I recognise that export of our literature is of course hugely important for all kinds of reasons – which is why, as one of the advisory group for the recent Creative Scotland Literature Review, we argued for a dedicated post in that area, and why I now serve on the Scottish Publishers Translation Fund panel. This panel receives applications from foreign publishers who wish to publish Scottish writing in all genres. We attach great importance to the case that the publisher makes. These can show wide knowledge both of an author’s previous works, as well as of Scottish literature generally. Here is a short passage illustrating a publisher’s appreciation of Shapeshifters by Gavin Francis: “In some extraordinary passages in this new book, the author leaves aside the familiar synthesis of case study with cultural history, and aims for something more exacting and unsettling in his prose, full of profound and complex moments.”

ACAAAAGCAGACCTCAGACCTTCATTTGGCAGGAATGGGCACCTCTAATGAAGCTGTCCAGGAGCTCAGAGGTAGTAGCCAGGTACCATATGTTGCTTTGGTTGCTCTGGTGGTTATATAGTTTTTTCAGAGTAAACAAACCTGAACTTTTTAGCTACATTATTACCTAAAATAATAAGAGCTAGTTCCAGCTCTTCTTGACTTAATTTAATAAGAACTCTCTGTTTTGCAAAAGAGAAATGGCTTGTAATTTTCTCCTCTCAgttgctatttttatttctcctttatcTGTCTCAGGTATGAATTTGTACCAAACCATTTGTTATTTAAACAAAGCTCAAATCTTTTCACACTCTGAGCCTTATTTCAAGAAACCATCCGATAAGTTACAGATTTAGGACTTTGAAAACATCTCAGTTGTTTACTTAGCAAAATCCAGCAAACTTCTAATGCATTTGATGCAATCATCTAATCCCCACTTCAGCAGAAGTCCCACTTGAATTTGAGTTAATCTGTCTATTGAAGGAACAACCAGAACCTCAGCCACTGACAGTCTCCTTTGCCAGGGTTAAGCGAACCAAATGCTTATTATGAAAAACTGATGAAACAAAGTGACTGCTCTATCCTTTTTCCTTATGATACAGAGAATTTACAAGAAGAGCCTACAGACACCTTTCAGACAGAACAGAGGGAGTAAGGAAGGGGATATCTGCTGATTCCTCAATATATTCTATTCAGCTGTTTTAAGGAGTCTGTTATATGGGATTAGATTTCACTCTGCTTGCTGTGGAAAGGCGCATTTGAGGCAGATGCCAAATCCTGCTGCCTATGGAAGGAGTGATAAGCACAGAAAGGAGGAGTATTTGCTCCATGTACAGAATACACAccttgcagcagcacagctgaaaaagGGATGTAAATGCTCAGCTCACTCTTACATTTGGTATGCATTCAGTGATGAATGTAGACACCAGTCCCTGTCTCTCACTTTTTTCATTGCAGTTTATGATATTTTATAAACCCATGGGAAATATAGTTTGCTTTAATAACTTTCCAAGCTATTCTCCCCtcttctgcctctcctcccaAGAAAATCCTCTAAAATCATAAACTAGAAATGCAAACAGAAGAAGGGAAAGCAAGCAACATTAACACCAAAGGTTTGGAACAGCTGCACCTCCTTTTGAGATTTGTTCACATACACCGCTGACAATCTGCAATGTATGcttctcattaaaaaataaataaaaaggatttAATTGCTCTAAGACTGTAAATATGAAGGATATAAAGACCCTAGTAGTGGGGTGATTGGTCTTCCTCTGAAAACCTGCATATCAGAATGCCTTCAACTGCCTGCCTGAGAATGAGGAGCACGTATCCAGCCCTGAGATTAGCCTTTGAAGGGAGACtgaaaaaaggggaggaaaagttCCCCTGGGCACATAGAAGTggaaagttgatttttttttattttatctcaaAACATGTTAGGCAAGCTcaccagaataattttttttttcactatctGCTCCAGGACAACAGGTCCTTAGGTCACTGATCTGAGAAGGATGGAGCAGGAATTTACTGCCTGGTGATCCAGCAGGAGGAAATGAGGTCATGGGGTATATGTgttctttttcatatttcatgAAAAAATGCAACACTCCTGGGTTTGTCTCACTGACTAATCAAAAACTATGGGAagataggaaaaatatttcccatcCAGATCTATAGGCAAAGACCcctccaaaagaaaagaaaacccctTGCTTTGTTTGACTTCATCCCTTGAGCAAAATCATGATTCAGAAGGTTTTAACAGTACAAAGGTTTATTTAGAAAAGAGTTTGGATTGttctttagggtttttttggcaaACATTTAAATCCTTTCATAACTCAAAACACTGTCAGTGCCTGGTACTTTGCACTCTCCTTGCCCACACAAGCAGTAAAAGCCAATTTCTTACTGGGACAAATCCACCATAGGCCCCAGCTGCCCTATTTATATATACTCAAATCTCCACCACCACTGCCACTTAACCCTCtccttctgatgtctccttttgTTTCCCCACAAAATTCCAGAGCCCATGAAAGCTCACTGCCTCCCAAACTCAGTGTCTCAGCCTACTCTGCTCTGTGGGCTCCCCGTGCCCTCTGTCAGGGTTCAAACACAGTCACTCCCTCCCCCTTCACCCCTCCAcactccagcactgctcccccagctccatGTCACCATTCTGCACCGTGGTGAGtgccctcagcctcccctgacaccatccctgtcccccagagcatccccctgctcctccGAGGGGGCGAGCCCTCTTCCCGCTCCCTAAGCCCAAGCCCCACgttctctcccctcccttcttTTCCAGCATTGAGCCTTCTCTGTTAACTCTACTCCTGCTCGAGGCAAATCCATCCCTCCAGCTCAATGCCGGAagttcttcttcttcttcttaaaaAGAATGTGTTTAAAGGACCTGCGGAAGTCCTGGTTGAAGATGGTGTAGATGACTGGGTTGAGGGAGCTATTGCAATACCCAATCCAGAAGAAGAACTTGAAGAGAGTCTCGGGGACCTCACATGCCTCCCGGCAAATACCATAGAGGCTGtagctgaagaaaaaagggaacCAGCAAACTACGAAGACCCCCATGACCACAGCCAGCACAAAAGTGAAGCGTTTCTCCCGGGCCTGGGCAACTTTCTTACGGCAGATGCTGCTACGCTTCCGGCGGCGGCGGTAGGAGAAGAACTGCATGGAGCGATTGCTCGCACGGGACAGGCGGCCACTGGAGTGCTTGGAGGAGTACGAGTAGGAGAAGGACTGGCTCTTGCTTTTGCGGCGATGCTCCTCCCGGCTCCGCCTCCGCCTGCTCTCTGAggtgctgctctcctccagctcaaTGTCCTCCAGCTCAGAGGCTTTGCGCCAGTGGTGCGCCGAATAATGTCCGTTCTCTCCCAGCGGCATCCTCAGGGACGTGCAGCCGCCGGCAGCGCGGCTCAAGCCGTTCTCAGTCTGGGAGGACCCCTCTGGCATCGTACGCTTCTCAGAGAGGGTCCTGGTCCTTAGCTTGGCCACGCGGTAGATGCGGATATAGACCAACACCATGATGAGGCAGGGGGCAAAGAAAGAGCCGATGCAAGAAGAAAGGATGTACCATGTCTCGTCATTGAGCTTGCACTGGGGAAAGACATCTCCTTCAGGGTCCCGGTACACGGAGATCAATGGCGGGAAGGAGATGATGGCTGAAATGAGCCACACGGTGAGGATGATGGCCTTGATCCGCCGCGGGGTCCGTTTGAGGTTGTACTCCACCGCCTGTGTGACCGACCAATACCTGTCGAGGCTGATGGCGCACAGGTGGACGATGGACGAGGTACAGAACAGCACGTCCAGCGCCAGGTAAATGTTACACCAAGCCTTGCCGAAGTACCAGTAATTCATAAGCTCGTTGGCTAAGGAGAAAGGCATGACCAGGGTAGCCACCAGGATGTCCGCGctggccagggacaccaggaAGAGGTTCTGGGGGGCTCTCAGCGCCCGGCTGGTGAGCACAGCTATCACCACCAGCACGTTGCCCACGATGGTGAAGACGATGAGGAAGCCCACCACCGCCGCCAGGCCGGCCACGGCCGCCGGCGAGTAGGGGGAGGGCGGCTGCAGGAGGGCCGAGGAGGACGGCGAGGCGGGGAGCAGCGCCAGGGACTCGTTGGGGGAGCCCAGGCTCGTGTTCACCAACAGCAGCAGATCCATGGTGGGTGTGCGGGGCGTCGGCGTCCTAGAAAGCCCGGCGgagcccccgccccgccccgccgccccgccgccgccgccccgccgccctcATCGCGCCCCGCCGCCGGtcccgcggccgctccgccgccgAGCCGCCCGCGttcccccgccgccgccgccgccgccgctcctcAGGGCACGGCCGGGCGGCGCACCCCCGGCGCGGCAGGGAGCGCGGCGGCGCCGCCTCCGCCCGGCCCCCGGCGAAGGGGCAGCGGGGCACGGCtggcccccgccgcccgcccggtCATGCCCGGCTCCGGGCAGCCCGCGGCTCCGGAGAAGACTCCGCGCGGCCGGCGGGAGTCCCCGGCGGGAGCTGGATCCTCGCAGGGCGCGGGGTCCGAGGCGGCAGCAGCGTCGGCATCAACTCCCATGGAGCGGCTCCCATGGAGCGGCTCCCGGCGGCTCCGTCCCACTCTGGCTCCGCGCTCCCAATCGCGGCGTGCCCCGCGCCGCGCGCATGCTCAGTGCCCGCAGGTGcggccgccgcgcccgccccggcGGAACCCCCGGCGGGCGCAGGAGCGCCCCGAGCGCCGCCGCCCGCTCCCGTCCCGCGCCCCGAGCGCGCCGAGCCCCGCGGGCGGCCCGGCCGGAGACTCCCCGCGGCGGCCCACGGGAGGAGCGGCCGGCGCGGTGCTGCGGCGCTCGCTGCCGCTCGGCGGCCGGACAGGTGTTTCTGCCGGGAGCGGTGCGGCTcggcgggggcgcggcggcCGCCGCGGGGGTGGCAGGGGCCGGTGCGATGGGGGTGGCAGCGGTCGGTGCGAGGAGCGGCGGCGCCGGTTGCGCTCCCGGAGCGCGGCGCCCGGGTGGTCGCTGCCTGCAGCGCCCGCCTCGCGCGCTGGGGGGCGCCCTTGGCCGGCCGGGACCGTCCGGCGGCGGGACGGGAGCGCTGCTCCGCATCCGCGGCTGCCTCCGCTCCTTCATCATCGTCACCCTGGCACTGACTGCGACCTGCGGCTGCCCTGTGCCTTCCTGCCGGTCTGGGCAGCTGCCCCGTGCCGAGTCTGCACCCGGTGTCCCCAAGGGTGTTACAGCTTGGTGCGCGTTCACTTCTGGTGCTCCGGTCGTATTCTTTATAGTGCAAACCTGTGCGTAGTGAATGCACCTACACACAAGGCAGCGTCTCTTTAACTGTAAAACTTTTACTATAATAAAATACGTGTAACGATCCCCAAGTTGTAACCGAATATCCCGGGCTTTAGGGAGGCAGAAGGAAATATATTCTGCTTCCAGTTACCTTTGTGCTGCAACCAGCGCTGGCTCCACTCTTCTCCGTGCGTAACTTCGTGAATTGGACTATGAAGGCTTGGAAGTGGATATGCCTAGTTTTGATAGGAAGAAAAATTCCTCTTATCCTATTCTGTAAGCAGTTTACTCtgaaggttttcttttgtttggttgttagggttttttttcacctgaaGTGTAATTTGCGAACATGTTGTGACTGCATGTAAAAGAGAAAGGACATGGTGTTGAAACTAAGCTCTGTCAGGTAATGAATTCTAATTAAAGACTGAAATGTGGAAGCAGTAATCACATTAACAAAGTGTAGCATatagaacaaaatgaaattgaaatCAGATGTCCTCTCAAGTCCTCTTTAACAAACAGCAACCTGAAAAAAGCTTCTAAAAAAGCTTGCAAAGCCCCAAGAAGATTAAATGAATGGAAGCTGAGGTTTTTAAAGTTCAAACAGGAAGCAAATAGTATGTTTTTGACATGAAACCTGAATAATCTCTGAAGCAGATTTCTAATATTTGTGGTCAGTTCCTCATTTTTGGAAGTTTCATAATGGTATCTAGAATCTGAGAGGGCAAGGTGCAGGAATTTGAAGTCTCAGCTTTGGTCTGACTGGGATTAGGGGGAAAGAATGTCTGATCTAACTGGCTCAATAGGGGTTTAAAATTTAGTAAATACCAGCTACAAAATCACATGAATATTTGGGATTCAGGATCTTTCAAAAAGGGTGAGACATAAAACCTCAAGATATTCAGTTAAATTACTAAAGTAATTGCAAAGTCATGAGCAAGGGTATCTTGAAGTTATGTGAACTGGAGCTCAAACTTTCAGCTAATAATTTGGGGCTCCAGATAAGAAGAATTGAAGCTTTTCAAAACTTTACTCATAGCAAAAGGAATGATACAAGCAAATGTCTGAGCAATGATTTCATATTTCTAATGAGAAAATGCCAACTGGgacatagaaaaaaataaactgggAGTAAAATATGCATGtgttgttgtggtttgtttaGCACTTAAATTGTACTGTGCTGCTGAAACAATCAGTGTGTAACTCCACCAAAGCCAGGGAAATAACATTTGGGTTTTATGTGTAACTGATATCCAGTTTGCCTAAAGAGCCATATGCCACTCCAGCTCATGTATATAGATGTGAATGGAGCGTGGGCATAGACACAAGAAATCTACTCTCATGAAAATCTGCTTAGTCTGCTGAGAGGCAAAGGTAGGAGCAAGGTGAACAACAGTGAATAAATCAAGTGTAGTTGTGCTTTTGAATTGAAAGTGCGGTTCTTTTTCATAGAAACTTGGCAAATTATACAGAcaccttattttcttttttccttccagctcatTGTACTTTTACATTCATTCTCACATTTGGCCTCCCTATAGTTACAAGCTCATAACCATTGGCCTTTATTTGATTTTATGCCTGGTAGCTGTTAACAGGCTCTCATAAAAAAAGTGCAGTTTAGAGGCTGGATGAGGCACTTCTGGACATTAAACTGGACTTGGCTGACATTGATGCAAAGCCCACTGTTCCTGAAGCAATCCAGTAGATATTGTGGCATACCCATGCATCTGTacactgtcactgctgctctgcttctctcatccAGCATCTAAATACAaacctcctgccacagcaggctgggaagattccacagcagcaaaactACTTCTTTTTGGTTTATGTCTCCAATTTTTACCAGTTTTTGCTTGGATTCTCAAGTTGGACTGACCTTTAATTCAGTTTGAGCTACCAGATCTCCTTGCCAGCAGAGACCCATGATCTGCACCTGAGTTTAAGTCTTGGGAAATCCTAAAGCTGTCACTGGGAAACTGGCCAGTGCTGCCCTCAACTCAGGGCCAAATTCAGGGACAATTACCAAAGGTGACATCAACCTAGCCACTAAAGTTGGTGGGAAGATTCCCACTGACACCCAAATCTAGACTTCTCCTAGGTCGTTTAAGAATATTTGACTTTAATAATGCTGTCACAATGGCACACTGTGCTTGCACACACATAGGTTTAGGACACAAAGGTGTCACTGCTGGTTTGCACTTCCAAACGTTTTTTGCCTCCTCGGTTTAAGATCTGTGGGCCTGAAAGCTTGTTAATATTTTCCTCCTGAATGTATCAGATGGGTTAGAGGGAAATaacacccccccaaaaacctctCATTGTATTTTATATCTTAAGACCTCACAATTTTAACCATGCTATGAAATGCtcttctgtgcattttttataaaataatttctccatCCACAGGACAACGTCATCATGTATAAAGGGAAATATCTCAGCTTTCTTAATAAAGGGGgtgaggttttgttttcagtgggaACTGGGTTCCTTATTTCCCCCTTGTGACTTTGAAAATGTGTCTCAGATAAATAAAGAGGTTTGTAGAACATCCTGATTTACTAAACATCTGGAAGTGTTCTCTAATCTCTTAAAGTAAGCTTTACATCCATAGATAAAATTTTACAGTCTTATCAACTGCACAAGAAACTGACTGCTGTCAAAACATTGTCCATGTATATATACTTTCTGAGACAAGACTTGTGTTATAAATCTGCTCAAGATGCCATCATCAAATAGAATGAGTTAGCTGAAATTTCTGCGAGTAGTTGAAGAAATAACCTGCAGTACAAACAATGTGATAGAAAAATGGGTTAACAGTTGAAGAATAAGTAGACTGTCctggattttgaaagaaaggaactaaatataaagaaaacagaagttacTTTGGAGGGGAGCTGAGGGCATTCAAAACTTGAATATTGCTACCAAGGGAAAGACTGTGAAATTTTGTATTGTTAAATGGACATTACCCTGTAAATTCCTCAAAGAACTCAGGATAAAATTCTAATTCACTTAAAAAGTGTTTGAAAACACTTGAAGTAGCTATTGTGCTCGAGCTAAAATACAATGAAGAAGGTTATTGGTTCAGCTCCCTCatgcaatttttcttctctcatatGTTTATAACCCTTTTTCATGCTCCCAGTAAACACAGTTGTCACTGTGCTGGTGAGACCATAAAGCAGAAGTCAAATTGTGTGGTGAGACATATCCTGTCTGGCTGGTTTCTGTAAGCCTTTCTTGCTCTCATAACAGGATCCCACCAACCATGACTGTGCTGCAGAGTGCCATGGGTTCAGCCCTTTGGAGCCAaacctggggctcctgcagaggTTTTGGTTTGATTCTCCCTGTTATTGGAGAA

Often, these ‘cases’ appear to be part of a conversation that publishers are having between Scottish writing and that of their own tradition – and with writing from other nationalities on their list – or simply with an idea of Scotland. But when the work is eventually published, it will add to the conversations readers can have with others and with themselves. Regarding the ‘what comes in’ part of Robyn’s equation, there is what has been called the ‘three percent problem’, denoting the proportion of works translated for the English-speaking market. So, I think we should applaud and (continue to) support the work of award-winning Charco Press, based in Edinburgh, and Vagabond Voices, based in Glasgow, for enriching our conversations with elsewhere. Without exception, the literature of every country is vital to it; so there needs to be, not sensitivity to a particular literature, but to ideas beyond our own circumstances. The taking in of such ideas can demand a certain kind of translation. As Kate Briggs writes, in This Little Art, “We need translations. The world, the English-speaking world, needs translations. Clearly and urgently it does; we do.”